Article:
Low Budget Lance is Suckin' Diesel
Children's Express reporters talk to filmmaker Lance Daly
Today’s high budget blockbuster movies use an array of clever techniques such as computer generated imagery and have millions of pounds to fund their productions. They can hire crews and actors. They have easy access to equipment for special effects, as well as other luxuries most filmmakers have to go without.
Of course this is not a bad thing for the average movie buff, or if your name is Steven Spielberg. However what if you’re an up-and-coming moviemaker trying to make a low budget movie?
Lance Daly, a filmmaker from Dublin, recently hosted a workshop at the 18th Seagate Foyle Film Festival. He is one of a select few people who have succeeded in completing a feature length movie with a budget of less than £10,000.
Daly started his career in the industry as an actor, but soon realised his ambitions lay elsewhere: 'There was a time when I was an actor and I pursued that seriously. Then I realised I hadn’t got it at an early age, but I was always interested in making films as well. There is something about being a director, whereby you have to have some severe emotional problems (laughs) and I ticked all those boxes. Something about the control and making it all happen is exciting.'
Daly started off making music videos for Dublin-based bands, but soon found himself in the early stages of his first feature length film, Last days in Dublin, where he had to use all his powers of persuasion to encourage others to help him.
As Lance explains, the pressures of working on a low budget can make the creative process quite frustrating. 'That is the biggest problem I have found with the job. There is very little career satisfaction because you start off with a great idea, but then you don’t have enough to achieve this, so your expectations drops down a little and then that kind of goes wrong, so the idea drops down a little more and by the time you get to the end it is always a shadow of what you had planned it to be, but it's still probably good enough.'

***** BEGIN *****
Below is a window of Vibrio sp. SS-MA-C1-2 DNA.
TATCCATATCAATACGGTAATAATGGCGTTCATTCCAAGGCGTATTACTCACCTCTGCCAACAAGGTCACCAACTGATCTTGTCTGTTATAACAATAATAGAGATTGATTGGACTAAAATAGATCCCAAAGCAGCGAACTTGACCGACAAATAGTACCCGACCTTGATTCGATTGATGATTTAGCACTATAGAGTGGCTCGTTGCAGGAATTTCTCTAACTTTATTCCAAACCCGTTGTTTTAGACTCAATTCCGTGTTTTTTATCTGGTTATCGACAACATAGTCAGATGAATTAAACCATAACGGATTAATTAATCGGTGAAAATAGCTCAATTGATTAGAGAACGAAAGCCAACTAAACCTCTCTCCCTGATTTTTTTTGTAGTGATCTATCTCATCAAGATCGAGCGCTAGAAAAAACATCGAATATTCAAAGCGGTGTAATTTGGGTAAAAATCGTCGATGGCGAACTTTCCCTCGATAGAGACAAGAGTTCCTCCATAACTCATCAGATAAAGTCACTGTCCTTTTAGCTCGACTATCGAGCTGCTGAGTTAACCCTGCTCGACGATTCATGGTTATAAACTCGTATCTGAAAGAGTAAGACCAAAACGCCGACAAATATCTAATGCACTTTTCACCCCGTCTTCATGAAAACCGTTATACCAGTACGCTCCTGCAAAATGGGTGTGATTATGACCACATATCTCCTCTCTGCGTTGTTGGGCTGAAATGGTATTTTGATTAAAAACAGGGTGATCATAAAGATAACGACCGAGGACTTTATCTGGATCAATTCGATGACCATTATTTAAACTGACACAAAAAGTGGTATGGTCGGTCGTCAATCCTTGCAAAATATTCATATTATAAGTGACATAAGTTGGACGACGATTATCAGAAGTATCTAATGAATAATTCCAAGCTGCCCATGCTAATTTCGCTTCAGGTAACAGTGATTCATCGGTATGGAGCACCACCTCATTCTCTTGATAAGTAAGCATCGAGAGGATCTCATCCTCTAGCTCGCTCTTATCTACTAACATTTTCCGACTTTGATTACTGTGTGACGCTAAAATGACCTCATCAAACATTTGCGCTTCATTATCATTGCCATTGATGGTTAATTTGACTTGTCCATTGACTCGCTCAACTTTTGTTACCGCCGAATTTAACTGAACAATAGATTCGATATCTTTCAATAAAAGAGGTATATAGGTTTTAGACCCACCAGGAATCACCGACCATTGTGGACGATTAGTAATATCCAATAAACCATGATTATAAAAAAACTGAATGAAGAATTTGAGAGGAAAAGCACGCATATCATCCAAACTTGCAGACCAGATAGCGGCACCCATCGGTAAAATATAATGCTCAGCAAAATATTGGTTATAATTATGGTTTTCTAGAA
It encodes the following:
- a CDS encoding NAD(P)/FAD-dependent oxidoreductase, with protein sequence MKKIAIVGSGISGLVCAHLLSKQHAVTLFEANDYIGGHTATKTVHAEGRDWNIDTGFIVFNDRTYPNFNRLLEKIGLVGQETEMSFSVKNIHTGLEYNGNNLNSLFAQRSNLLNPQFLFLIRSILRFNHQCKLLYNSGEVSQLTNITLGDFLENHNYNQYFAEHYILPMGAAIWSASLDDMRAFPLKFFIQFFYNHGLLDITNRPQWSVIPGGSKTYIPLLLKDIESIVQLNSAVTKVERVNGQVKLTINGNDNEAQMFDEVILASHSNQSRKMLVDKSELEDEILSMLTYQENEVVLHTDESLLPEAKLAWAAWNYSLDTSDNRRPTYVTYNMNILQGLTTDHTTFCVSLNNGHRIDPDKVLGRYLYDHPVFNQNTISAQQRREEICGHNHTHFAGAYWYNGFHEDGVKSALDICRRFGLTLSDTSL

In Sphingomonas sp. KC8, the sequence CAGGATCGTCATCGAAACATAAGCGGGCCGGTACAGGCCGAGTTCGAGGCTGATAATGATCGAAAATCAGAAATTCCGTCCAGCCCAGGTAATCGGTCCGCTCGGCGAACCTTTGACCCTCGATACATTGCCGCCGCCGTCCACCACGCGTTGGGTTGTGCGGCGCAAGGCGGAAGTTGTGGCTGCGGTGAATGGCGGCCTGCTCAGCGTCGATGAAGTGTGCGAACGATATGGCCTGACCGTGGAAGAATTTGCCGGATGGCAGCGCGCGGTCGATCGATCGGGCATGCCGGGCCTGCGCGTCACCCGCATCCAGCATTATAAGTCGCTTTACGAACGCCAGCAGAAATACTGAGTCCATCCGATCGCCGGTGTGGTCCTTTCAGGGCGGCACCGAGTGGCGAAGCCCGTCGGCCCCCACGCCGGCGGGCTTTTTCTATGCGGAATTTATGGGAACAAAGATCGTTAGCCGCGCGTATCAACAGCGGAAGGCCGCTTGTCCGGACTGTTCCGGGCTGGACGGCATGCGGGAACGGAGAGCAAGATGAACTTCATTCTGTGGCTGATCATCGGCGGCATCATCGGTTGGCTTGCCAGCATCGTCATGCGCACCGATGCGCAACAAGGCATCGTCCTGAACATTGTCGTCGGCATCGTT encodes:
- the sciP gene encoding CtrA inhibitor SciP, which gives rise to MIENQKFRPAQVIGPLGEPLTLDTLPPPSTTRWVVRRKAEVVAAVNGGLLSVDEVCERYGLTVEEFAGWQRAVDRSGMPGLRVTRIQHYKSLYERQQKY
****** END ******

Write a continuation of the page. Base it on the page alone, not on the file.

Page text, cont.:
He is also very aware that success in the movie industry is only measured by your last film. 'Partially success is measured on how much money is made, as you don’t get to make another movie unless you do some business. The way I feel about my projects really is the most important thing now. I like bits of the ones I have done, but I am still just trying to get it right.'
Despite his frustrations with certain aspects of his field of work, Daly couldn’t see himself doing any other type of job. 'I don’t like saying that office jobs are boring and crap, as a lot of people have to do office jobs in order to let us go out and make movies. I probably would have been bored in an office job, but I would have quite liked to have been an architect or a musician or a thing where you are using your brain and trying to create stuff.'
Having already completed two major features, Last Days in Dublin and The Halo Effect, which featured Northern Irish actor Stephen Rea, he has now been allocated €750,000 for his next project, 'Suckin’ Diesel', which is an Irish bratpack movie set in the high octane world of Irish motor racing.
His increased budget will enable him to experiment with different styles he has not yet worked with, which he hopes will help the film appeal to a wider audience. He also appreciates that being so young when he first set out it was difficult for investors to take him seriously, but his naivety was an advantage in other ways.
'There is a certain age when people are not interested in you making a movie. They see you are a kid. You do have to really work hard and even when we made our first movie people were looking at us. We got a kick out of it too though because we were so young and people were willing to help us out.'
He has the following advice for any potential young directors out there. 'Just get out on set as much as possible, learn the language of people who talk about films, learn to walk the walk and get tuned into it.'
When asked about what he believes to be his best project, he gave us a short answer, which explains very clearly the mindset with which many filmmakers have to live. 'The next one!'
Brian Smyth and David McReynolds